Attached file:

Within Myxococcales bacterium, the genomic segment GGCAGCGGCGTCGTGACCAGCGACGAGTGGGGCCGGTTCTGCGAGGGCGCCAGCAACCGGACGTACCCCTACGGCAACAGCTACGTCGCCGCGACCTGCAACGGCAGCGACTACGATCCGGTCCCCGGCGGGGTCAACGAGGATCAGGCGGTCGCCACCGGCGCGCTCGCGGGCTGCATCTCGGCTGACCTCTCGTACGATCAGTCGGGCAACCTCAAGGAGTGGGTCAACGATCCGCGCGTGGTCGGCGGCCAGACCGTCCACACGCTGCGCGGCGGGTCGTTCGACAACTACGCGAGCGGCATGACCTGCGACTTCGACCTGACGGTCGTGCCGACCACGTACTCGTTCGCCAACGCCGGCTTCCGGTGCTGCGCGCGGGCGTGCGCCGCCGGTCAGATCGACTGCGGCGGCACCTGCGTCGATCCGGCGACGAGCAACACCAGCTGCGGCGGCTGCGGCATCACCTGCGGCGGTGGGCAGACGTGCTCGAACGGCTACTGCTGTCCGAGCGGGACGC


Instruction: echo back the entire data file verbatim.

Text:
Within Myxococcales bacterium, the genomic segment GGCAGCGGCGTCGTGACCAGCGACGAGTGGGGCCGGTTCTGCGAGGGCGCCAGCAACCGGACGTACCCCTACGGCAACAGCTACGTCGCCGCGACCTGCAACGGCAGCGACTACGATCCGGTCCCCGGCGGGGTCAACGAGGATCAGGCGGTCGCCACCGGCGCGCTCGCGGGCTGCATCTCGGCTGACCTCTCGTACGATCAGTCGGGCAACCTCAAGGAGTGGGTCAACGATCCGCGCGTGGTCGGCGGCCAGACCGTCCACACGCTGCGCGGCGGGTCGTTCGACAACTACGCGAGCGGCATGACCTGCGACTTCGACCTGACGGTCGTGCCGACCACGTACTCGTTCGCCAACGCCGGCTTCCGGTGCTGCGCGCGGGCGTGCGCCGCCGGTCAGATCGACTGCGGCGGCACCTGCGTCGATCCGGCGACGAGCAACACCAGCTGCGGCGGCTGCGGCATCACCTGCGGCGGTGGGCAGACGTGCTCGAACGGCTACTGCTGTCCGAGCGGGACGC